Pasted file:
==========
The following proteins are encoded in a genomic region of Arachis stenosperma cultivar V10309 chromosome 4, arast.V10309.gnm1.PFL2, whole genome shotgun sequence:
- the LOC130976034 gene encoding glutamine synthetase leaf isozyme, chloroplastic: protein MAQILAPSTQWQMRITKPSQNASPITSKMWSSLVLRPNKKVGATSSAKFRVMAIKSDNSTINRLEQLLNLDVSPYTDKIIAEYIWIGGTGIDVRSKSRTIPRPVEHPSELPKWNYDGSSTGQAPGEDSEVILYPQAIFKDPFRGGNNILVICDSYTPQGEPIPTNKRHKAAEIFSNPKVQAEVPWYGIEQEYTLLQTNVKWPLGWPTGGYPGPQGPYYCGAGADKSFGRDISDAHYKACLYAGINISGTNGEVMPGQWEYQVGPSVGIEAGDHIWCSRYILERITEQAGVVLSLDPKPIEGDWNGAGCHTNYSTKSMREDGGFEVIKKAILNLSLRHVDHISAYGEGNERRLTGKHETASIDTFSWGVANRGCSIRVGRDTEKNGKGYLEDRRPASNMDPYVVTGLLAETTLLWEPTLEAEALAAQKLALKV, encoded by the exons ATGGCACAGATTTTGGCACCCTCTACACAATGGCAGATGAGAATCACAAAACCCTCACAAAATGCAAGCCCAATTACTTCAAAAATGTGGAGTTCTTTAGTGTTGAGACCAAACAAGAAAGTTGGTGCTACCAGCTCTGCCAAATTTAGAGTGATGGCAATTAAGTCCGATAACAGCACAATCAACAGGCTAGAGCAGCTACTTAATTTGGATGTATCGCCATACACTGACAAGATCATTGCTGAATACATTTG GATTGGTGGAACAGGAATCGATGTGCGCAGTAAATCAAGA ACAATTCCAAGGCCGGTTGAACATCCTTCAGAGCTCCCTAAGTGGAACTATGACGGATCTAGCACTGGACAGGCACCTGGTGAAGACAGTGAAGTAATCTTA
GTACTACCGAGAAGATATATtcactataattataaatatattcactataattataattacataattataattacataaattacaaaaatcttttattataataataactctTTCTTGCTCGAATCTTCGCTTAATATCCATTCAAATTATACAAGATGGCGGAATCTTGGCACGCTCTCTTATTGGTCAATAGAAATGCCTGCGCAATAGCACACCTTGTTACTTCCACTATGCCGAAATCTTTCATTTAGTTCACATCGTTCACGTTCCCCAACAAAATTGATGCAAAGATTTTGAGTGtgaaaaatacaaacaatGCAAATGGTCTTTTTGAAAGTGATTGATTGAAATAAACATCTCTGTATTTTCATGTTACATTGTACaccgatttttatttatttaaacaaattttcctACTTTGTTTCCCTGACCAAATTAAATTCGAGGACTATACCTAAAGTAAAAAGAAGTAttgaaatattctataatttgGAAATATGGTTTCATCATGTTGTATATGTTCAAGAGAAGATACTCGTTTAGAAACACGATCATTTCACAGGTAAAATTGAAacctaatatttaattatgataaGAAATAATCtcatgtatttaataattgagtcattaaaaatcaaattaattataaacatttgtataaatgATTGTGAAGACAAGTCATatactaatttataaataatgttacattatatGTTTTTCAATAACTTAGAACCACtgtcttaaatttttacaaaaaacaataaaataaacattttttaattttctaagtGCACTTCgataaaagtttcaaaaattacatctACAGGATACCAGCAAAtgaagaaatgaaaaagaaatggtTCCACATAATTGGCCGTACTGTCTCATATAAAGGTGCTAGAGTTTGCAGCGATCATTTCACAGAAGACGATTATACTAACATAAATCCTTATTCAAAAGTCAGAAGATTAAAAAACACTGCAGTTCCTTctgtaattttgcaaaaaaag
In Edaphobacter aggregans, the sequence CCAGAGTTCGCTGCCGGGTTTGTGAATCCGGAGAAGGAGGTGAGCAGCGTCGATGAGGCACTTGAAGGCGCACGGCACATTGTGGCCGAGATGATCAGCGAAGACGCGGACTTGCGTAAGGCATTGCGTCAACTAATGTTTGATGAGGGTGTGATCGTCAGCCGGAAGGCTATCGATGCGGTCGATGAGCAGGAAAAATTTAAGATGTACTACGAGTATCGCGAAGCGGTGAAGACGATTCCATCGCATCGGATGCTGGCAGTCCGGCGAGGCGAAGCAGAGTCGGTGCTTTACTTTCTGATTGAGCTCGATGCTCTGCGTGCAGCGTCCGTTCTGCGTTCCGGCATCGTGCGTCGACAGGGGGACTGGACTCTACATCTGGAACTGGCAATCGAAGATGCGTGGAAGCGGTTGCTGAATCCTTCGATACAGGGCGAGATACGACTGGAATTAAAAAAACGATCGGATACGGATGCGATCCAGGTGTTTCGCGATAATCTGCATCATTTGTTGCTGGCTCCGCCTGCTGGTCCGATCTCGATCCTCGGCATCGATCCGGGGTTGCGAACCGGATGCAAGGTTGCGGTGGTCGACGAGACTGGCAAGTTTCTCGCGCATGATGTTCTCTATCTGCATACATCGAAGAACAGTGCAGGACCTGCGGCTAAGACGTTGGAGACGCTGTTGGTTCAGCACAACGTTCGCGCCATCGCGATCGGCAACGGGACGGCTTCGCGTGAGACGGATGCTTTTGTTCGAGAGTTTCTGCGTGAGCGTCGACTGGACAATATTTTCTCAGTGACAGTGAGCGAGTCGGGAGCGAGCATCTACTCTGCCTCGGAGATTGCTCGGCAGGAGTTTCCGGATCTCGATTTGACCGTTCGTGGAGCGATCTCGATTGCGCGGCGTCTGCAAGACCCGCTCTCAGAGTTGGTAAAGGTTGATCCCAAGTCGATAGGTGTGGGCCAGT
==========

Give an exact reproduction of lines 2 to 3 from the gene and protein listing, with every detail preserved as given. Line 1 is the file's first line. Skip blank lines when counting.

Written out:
- the LOC130976034 gene encoding glutamine synthetase leaf isozyme, chloroplastic: protein MAQILAPSTQWQMRITKPSQNASPITSKMWSSLVLRPNKKVGATSSAKFRVMAIKSDNSTINRLEQLLNLDVSPYTDKIIAEYIWIGGTGIDVRSKSRTIPRPVEHPSELPKWNYDGSSTGQAPGEDSEVILYPQAIFKDPFRGGNNILVICDSYTPQGEPIPTNKRHKAAEIFSNPKVQAEVPWYGIEQEYTLLQTNVKWPLGWPTGGYPGPQGPYYCGAGADKSFGRDISDAHYKACLYAGINISGTNGEVMPGQWEYQVGPSVGIEAGDHIWCSRYILERITEQAGVVLSLDPKPIEGDWNGAGCHTNYSTKSMREDGGFEVIKKAILNLSLRHVDHISAYGEGNERRLTGKHETASIDTFSWGVANRGCSIRVGRDTEKNGKGYLEDRRPASNMDPYVVTGLLAETTLLWEPTLEAEALAAQKLALKV, encoded by the exons ATGGCACAGATTTTGGCACCCTCTACACAATGGCAGATGAGAATCACAAAACCCTCACAAAATGCAAGCCCAATTACTTCAAAAATGTGGAGTTCTTTAGTGTTGAGACCAAACAAGAAAGTTGGTGCTACCAGCTCTGCCAAATTTAGAGTGATGGCAATTAAGTCCGATAACAGCACAATCAACAGGCTAGAGCAGCTACTTAATTTGGATGTATCGCCATACACTGACAAGATCATTGCTGAATACATTTG GATTGGTGGAACAGGAATCGATGTGCGCAGTAAATCAAGA ACAATTCCAAGGCCGGTTGAACATCCTTCAGAGCTCCCTAAGTGGAACTATGACGGATCTAGCACTGGACAGGCACCTGGTGAAGACAGTGAAGTAATCTTA
GTACTACCGAGAAGATATATtcactataattataaatatattcactataattataattacataattataattacataaattacaaaaatcttttattataataataactctTTCTTGCTCGAATCTTCGCTTAATATCCATTCAAATTATACAAGATGGCGGAATCTTGGCACGCTCTCTTATTGGTCAATAGAAATGCCTGCGCAATAGCACACCTTGTTACTTCCACTATGCCGAAATCTTTCATTTAGTTCACATCGTTCACGTTCCCCAACAAAATTGATGCAAAGATTTTGAGTGtgaaaaatacaaacaatGCAAATGGTCTTTTTGAAAGTGATTGATTGAAATAAACATCTCTGTATTTTCATGTTACATTGTACaccgatttttatttatttaaacaaattttcctACTTTGTTTCCCTGACCAAATTAAATTCGAGGACTATACCTAAAGTAAAAAGAAGTAttgaaatattctataatttgGAAATATGGTTTCATCATGTTGTATATGTTCAAGAGAAGATACTCGTTTAGAAACACGATCATTTCACAGGTAAAATTGAAacctaatatttaattatgataaGAAATAATCtcatgtatttaataattgagtcattaaaaatcaaattaattataaacatttgtataaatgATTGTGAAGACAAGTCATatactaatttataaataatgttacattatatGTTTTTCAATAACTTAGAACCACtgtcttaaatttttacaaaaaacaataaaataaacattttttaattttctaagtGCACTTCgataaaagtttcaaaaattacatctACAGGATACCAGCAAAtgaagaaatgaaaaagaaatggtTCCACATAATTGGCCGTACTGTCTCATATAAAGGTGCTAGAGTTTGCAGCGATCATTTCACAGAAGACGATTATACTAACATAAATCCTTATTCAAAAGTCAGAAGATTAAAAAACACTGCAGTTCCTTctgtaattttgcaaaaaaag